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Roughly 8 out of 100 homes now generating solar power

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The solar power panels at Sequoia School double as parking structures.

HIME ROMERO/The Bulletin/

POSTED April 21, 2017 1:51 a.m.

In the coming months Manteca will reach a milestone no one would have thought possible less than a decade ago — the 1,800th home in the city could be generating its own electricity.

That is roughly 8 out of every 100 single family homes in Manteca.

Manteca issued 57 solar permits in March to bring the number of solar installations for single family homes in the first three  months of 2017 to 84 with a combined value of $1.4 million. By comparison there were 111 solar installations in 2016 valued at $2 million.

The surge in new solar installations is being powered by new home sales. More buyers are opting for solar electricity generating systems when their homes are being built allowing the cost to be collapsed into the mortgage as opposed to a free-standing loan needed for installation on existing homes.

It doesn’t quite match the surge in 2015 and 2006 when the initial federal tax credit was set to expire. Instead of lapsing, however, the federal tax credit was extended and now is set to expire on Dec. 31, 2021.

The credit remains at 30 percent of as residential solar system generating electricity through the end of 2019. It then drops to 26 percent in 2020 and 22 percent in 2019.

In a report in September of 2015 the city’s building inspection division provided the Manteca Planning Commission with a report noting the 600 residential solar installations in the previous 12 months were producing .37 megawatts or enough to supply all the electricity need for 593 typical homes. The installations represent almost $12 million worth of investment based on the average price for a single family home installation of $18,148 at the time.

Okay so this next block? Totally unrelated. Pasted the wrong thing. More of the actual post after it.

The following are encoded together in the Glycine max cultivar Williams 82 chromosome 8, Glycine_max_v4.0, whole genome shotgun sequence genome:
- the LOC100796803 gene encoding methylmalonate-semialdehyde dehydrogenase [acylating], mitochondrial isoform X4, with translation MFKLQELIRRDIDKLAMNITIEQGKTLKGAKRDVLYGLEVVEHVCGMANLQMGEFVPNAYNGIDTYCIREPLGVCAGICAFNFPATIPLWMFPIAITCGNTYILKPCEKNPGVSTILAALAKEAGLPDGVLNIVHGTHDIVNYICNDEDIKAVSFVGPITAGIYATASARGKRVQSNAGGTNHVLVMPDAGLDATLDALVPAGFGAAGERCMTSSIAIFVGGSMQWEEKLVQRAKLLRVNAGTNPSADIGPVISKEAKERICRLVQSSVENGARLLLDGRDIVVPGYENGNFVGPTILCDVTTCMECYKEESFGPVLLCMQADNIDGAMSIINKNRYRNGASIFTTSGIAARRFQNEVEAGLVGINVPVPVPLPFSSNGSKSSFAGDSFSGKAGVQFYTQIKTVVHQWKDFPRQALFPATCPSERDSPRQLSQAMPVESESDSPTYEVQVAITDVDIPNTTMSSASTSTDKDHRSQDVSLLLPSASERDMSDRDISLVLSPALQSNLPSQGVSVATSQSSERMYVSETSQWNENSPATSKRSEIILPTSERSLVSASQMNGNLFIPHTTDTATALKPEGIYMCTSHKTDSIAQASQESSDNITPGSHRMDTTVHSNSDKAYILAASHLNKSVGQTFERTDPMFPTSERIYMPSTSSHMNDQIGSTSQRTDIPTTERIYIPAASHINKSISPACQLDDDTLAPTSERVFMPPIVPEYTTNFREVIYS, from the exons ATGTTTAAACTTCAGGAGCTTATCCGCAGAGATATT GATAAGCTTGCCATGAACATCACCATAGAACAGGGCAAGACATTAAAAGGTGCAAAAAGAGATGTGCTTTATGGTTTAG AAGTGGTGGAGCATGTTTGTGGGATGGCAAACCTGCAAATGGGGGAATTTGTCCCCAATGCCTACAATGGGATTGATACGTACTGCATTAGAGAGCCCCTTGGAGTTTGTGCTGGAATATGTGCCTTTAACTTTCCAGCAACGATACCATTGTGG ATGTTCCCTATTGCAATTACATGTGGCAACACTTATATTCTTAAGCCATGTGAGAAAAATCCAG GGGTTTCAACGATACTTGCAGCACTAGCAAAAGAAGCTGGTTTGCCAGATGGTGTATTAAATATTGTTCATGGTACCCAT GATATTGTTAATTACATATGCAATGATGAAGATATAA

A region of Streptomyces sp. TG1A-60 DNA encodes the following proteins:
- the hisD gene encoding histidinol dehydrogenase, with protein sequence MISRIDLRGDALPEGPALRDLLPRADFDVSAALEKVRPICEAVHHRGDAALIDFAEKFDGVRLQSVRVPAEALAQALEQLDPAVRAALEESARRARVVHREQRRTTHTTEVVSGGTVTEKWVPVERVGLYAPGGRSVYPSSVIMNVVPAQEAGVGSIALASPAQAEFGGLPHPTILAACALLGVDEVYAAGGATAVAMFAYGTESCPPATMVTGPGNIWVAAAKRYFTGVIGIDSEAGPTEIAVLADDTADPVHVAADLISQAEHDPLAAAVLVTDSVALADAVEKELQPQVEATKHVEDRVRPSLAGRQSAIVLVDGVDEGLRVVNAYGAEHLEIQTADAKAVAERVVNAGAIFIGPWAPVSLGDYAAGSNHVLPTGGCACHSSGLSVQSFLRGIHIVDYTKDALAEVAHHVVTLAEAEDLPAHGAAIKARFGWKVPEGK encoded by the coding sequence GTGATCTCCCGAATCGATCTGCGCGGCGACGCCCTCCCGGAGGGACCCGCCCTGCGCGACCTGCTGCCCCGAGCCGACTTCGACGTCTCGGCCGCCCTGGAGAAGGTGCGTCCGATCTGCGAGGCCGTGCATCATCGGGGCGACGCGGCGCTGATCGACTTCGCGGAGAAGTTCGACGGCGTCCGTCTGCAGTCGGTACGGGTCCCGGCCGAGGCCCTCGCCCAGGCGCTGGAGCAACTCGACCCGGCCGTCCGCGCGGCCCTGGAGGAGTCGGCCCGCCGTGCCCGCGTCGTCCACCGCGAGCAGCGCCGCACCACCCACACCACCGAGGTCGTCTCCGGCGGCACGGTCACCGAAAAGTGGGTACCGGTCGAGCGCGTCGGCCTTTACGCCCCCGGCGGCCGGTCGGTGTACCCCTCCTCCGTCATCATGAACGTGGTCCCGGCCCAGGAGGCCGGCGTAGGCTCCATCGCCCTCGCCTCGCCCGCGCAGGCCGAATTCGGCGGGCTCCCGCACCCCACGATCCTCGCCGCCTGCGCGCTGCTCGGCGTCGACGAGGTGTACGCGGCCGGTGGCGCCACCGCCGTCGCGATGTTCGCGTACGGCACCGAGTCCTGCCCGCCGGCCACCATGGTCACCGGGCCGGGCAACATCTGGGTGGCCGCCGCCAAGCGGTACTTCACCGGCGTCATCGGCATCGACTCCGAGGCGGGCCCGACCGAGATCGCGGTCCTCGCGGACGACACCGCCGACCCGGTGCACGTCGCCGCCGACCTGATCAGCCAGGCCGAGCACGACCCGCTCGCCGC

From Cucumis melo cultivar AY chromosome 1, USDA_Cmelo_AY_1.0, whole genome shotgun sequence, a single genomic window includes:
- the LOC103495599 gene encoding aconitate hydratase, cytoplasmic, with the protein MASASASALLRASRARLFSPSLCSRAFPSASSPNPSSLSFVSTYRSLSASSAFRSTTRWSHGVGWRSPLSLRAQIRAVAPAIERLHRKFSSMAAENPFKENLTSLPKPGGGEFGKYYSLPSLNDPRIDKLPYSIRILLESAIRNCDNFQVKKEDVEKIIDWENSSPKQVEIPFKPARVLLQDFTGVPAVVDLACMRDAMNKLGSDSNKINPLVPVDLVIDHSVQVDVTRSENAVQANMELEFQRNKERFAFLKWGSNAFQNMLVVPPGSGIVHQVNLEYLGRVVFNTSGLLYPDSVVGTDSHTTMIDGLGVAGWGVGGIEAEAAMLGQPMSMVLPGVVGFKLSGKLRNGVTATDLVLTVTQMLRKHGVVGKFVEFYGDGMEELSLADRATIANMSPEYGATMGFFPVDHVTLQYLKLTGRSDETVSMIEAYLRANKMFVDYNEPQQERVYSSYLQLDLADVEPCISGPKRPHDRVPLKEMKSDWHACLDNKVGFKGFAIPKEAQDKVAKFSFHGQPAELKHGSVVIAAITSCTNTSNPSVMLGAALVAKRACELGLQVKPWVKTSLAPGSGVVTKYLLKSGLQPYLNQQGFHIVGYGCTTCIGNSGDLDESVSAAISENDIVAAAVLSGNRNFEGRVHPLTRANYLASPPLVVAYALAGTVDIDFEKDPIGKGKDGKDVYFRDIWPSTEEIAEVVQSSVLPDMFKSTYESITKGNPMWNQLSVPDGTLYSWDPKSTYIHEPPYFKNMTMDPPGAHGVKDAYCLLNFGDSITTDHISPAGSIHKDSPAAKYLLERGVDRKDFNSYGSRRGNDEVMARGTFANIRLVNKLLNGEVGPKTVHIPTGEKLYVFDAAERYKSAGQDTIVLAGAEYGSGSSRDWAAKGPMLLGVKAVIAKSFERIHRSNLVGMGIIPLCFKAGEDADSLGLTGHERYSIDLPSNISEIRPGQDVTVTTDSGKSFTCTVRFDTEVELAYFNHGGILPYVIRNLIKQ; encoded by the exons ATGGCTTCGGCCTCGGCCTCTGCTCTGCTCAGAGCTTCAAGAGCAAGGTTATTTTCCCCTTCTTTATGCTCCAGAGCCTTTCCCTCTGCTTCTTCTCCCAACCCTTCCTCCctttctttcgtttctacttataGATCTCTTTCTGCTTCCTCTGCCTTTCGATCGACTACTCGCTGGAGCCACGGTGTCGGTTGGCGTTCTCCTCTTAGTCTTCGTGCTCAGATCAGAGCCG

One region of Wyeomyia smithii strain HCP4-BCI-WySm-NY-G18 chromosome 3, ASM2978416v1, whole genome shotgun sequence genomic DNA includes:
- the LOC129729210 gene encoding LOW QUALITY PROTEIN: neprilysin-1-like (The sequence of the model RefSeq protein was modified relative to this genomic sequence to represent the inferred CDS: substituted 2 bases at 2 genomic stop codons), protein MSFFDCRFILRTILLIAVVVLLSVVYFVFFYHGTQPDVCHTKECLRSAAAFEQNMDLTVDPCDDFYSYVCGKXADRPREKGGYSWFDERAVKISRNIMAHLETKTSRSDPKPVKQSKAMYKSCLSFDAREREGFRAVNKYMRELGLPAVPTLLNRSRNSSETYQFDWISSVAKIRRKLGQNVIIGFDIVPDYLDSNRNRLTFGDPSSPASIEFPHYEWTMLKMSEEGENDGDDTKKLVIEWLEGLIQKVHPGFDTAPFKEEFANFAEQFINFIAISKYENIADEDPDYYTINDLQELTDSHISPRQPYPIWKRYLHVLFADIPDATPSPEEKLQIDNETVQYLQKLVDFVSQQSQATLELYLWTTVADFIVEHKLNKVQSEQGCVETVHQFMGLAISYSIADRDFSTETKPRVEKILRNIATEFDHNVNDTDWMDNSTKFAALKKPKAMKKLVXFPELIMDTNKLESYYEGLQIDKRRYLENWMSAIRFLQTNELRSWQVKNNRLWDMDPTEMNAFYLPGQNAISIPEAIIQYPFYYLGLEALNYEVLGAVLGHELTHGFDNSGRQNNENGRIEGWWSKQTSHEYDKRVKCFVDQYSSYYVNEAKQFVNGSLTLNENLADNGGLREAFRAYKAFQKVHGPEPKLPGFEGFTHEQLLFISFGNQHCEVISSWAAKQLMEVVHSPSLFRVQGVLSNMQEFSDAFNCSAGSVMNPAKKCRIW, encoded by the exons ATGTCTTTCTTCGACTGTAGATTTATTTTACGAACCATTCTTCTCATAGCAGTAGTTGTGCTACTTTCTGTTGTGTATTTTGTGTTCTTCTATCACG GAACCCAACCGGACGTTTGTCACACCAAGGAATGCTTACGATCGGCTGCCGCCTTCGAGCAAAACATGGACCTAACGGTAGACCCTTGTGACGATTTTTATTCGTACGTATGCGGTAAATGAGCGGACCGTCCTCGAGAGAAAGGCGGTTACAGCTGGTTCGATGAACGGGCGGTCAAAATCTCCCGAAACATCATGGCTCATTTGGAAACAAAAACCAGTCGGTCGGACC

The biggest incentives are PG&E power bills for newer homes that often surpass $200 a month as well as the federal tax credit. The federal subsidy essentially gives taxpayers back 30 percent of the full cost of the solar system.

Firms installing systems in Manteca provide homeowners with the option to buy or lease systems.

There were no solar energy systems in Manteca residential neighborhoods in 2007. Today you’d be hard-pressed to find a neighborhood without them. 

The largest non-residential installations are at Manteca Unified school campuses, Target, Kohl’s Department Store and the Manteca Transit Center. The city is currently working on plans to install Manteca’s single largest solar panel system at the wastewater treatment plant.

Manteca typically completes checks for the systems in one day with many often reviewed and approved “over the counter.”

Some cities in California such as Sebastopol have a solar mandate for new residential and commercial buildings as well as major renovations of existing structures.

Chula Vista requires electrical conduits and plumbing to be installed in new construction to allow homeowners, if they want, to add solar photovoltaic systems or solar hot-water systems. Lancaster requires new subdivisions to produce the equivalent of one kilowatt of solar electricity per housing unit built.

The 84 solar power systems are part of $68.4 million worth of construction started in Manteca so far in 2017 through the end of March.

There have been 102 new homes started despite heavy rains in all three months. That compares to 362 housing units built in all of 2016.

Thirty-six homes were started In March. They had a combined construction value — not market value — of $10.46 million. The average size for a new home started last month was 3,043 square feet, up from 2,719 square feet in February.

Millie and Severson Inc. has the first of a series permits in review for a new distribution center at CenterPoint in northwest Manteca near North Airport Way and Roth Road. It is for a 404,657-square-foot concrete tilt-up industrial warehouse being built for 5.11 Tactical.  The plan for Tactical 5.11 also calls for a possible 134,500 square foot addition at a later date. The overall investment for the first phase is $45 million.

Two other major projects expected to break ground this year:

uCenterPoint is also pushing to break ground on a spec building for a client that they have yet to disclose.  The 1,199,997-square-foot building is being proposed in two phases on a 63.29-acre parcel. The first phase will consist of 551,475 square feet.

uPlans are at city hall for review to build a 150-unit apartment complex between Paseo Villas and Juniper Apartments along Atherton Drive.

Developers surveyed by the Bulletin anticipate building between 400 and 500 new single family homes this year.


To contact Dennis Wyatt, email

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